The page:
Concerns about both Tory and Labour election spending pledges
For the last ten years, the word ‘austerity’ has been bandied about, both parliament and the wider political debate.
Accusations from the Tory party that the nation had been bankrupted by Labour, have been matched toe to toe by Labour accusing the Conservatives of supporting big business and punishing the working man and public services.
However, as the clock ticks down to another general election, while Brexit is ,of course, front and centre of the political debate, because it is not another referendum, the wider subjects that engage the electorate are being discussed and both sides are offering oodles of cash.
Before the election was even a certainty, Boris and his colleagues took every opportunity to divert attention away from Brexit. Appearing at police academies, schools and of course endless NHS wards, Johnson was eager to be seen to be pouring money into what have always been regarded as the central general election channels.
As expected, however, Labour and Jeremy Corbyn are proposing very similar policies.
It seems that both parties believe that the promise of a cash injection into the economy, which would elevate the feel good factor across the population, is a sure fire way to win on December 12.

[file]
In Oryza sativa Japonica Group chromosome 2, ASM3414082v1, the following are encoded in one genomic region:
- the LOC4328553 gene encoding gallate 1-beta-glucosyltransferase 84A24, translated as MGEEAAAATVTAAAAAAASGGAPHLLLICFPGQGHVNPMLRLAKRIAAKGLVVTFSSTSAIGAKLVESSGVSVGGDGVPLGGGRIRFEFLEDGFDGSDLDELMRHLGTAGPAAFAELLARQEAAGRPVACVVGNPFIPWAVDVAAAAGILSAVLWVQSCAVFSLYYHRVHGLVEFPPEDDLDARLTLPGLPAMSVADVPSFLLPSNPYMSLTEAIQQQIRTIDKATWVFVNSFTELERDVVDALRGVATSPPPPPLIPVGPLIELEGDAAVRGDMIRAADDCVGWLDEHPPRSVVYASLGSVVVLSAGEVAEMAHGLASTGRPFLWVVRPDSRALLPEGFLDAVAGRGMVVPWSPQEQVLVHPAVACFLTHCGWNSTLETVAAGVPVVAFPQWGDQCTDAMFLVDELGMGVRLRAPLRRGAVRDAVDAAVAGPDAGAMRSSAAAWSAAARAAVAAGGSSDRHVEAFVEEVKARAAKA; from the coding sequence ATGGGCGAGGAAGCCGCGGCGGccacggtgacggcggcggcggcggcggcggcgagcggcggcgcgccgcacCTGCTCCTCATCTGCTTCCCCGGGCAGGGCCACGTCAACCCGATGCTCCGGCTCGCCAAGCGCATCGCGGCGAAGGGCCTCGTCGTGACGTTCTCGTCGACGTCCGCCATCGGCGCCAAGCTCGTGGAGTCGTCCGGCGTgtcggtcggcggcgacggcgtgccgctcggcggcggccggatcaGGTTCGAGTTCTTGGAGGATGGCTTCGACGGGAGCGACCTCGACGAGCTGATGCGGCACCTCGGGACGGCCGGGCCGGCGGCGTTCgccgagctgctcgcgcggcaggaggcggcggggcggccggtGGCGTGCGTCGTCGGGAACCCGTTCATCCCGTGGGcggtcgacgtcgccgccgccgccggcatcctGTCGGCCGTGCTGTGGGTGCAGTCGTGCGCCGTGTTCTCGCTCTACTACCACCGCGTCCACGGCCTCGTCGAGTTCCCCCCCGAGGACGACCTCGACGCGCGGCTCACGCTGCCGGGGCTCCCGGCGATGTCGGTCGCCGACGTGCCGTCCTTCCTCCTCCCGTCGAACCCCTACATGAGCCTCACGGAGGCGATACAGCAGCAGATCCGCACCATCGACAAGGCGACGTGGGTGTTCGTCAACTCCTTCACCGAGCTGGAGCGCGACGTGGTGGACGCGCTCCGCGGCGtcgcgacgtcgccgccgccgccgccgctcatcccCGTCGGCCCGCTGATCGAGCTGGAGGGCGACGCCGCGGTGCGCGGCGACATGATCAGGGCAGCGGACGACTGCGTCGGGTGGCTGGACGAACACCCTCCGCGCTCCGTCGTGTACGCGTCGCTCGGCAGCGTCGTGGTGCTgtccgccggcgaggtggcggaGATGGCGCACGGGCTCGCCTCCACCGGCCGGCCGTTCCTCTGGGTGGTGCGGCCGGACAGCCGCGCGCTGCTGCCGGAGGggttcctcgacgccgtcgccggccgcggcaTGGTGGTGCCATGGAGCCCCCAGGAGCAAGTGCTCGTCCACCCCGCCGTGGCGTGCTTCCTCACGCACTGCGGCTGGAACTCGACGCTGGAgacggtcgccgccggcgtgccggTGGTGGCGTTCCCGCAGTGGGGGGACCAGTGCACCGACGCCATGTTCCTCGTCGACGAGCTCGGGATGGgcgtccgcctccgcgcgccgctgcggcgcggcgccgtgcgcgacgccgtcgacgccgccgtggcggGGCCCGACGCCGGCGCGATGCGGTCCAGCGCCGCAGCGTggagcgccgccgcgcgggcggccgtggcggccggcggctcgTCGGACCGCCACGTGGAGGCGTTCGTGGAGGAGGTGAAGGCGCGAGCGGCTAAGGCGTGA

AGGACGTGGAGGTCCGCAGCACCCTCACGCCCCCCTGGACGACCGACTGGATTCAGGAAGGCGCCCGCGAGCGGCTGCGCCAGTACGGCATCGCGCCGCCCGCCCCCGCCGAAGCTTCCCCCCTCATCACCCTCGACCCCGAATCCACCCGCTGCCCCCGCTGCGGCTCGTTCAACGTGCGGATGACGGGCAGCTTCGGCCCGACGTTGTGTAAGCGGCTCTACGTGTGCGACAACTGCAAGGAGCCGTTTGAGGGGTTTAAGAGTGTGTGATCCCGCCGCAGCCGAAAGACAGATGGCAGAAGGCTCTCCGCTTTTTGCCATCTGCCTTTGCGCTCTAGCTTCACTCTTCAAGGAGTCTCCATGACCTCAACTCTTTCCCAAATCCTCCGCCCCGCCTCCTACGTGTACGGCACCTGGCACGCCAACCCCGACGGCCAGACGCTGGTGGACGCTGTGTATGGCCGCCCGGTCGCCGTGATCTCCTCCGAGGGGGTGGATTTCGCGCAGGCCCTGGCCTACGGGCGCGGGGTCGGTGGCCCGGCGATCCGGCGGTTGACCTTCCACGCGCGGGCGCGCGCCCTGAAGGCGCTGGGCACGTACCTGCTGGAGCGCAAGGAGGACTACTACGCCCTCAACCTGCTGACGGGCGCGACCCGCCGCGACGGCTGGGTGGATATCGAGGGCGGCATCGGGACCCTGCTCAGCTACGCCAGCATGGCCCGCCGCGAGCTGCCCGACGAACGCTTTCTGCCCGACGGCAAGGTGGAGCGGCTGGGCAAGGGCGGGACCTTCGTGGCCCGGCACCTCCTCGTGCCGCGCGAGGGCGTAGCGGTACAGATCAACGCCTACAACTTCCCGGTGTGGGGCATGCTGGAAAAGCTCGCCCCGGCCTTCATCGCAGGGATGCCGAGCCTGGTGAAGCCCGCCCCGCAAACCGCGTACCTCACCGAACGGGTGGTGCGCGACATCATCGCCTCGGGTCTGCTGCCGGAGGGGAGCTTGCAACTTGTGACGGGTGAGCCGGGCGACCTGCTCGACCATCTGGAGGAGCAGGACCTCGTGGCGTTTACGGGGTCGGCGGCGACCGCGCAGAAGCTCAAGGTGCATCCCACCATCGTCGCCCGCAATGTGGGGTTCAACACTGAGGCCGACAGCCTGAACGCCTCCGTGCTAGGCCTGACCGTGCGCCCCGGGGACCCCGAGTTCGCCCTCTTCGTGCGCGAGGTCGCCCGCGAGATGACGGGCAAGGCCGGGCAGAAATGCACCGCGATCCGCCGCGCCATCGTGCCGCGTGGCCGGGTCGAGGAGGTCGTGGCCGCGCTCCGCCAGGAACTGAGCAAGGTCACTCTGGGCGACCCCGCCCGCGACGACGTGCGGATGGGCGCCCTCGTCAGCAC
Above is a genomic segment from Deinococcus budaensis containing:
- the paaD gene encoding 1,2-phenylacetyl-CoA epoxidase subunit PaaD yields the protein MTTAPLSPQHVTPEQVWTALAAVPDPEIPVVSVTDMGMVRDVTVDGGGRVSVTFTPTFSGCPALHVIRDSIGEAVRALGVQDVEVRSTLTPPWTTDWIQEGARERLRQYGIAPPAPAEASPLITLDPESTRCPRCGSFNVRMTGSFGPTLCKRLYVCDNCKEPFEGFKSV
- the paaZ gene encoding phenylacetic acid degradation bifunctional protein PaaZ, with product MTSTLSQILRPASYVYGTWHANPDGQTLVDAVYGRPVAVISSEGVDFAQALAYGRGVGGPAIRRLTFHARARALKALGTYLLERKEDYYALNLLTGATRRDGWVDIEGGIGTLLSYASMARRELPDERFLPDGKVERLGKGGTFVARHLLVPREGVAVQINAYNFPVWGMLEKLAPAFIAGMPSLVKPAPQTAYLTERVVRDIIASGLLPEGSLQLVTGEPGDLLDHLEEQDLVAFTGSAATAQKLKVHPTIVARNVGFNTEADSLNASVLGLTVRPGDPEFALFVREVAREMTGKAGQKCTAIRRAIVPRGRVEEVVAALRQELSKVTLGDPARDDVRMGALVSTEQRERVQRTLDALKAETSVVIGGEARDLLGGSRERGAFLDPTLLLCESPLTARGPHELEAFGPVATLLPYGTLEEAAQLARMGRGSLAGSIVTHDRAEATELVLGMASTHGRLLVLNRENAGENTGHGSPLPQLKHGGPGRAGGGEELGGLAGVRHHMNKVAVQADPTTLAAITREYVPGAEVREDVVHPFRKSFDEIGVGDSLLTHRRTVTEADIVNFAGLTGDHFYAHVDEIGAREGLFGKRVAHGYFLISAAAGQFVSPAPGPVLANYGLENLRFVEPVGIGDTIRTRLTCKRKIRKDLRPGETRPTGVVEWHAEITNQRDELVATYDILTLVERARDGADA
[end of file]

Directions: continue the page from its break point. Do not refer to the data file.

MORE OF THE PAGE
However, think tanks who are scrutinising both sets of figures are unsure how either would actually balance the books and that is all overshadowed by the uncertainty of the Brexit outcome.
On the evidence so far, it seems that the Tories expect to raise public spending to 41.3 percent by 2023-4, which is way in excess of the 34.7 percent spent in the twenty years leading up to the financial crisis of 2007, and Labour pushes the public spending budget even further with a 43.3 percent of GDP predicted in the same timeframe.
The biggest question marks hanging over the viability of these figures are not only the economic impact of Brexit, but also the ageing nature of the population.
It appears therefore, that while both of the main parties intend to seduce the electorate with their spending plans the only way that either of them can achieve these aims is to increase taxes, which will of course be a very unpopular move, be it on income tax or indirect taxes like VAT.
Both Johnson and Corbyn will certainly be flashing the cash in coming weeks, but the Chancellor and Shadow Chancellor of the Exchequer may find it almost impossible to explain exactly which money tree they are gathering their fruit from.
Government After Next General Election
|Labour – Snp Coalition||12/1|
|Conservative – Dup Coalition||18/1|
|Labour – Lib Dem – Snp Coalition||22/1|
|Labour – Lib Dem Coalition||25/1|
|Conservative – Brexit Party Coalition||33/1|
|Conservative – Lib Dem Coalition||66/1|
|Lib Dem – Snp Coalition||200/1|
|Lib Dem Minority||200/1|
|Conservative – Labour Coalition||300/1|
|Lib Dem Majority||400/1|
|Brexit Party Minority||750/1|